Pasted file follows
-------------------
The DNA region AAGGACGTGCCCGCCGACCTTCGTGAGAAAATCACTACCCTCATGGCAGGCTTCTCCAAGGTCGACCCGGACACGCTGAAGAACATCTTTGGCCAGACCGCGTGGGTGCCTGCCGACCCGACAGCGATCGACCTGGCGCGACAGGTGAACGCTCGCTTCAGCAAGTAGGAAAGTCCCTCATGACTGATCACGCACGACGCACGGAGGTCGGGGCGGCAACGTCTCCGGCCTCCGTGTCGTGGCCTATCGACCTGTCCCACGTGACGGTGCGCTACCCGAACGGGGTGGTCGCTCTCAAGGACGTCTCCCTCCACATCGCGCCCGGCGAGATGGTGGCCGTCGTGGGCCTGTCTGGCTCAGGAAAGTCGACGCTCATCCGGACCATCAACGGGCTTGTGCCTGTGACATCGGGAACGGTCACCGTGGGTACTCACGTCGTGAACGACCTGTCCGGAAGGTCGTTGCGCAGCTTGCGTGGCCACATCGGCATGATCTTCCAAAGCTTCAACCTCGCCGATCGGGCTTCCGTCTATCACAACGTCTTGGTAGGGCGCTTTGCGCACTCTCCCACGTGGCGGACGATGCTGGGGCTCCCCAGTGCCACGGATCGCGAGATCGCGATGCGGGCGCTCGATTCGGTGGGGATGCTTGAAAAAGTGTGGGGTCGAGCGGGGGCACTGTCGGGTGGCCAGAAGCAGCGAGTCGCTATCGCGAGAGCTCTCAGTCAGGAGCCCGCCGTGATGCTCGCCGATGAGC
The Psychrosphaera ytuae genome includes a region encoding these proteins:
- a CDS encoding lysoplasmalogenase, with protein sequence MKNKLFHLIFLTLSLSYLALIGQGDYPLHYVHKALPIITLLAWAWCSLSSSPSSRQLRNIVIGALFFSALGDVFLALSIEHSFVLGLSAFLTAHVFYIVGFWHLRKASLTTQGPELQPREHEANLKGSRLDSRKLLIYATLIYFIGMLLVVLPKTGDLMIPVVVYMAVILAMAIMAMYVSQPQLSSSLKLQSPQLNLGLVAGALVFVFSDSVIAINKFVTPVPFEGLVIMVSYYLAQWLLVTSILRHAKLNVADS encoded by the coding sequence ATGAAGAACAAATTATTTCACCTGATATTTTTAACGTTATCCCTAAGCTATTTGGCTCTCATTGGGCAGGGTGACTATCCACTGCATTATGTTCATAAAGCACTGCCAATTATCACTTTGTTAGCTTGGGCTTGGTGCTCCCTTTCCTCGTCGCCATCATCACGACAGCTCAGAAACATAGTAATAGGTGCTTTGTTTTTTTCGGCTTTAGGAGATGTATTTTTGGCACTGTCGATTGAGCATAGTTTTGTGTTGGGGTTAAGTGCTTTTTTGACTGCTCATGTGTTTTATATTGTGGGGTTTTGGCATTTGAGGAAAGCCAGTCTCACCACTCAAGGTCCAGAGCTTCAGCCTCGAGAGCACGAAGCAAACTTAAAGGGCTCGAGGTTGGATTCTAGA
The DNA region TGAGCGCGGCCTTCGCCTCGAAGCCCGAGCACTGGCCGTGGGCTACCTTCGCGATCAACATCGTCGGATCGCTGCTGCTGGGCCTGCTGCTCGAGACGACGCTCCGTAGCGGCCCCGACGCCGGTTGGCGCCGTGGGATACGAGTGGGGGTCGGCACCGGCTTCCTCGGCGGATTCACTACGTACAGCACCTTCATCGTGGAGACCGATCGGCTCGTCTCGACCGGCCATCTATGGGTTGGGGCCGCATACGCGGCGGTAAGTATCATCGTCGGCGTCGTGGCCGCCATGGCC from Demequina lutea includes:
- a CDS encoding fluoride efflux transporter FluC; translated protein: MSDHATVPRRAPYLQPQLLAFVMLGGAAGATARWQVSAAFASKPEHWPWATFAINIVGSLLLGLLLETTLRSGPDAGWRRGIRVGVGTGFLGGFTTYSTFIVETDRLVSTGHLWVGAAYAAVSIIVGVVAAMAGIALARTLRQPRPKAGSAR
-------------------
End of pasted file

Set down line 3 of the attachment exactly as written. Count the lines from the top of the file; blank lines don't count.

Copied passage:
- a CDS encoding lysoplasmalogenase, with protein sequence MKNKLFHLIFLTLSLSYLALIGQGDYPLHYVHKALPIITLLAWAWCSLSSSPSSRQLRNIVIGALFFSALGDVFLALSIEHSFVLGLSAFLTAHVFYIVGFWHLRKASLTTQGPELQPREHEANLKGSRLDSRKLLIYATLIYFIGMLLVVLPKTGDLMIPVVVYMAVILAMAIMAMYVSQPQLSSSLKLQSPQLNLGLVAGALVFVFSDSVIAINKFVTPVPFEGLVIMVSYYLAQWLLVTSILRHAKLNVADS encoded by the coding sequence ATGAAGAACAAATTATTTCACCTGATATTTTTAACGTTATCCCTAAGCTATTTGGCTCTCATTGGGCAGGGTGACTATCCACTGCATTATGTTCATAAAGCACTGCCAATTATCACTTTGTTAGCTTGGGCTTGGTGCTCCCTTTCCTCGTCGCCATCATCACGACAGCTCAGAAACATAGTAATAGGTGCTTTGTTTTTTTCGGCTTTAGGAGATGTATTTTTGGCACTGTCGATTGAGCATAGTTTTGTGTTGGGGTTAAGTGCTTTTTTGACTGCTCATGTGTTTTATATTGTGGGGTTTTGGCATTTGAGGAAAGCCAGTCTCACCACTCAAGGTCCAGAGCTTCAGCCTCGAGAGCACGAAGCAAACTTAAAGGGCTCGAGGTTGGATTCTAGA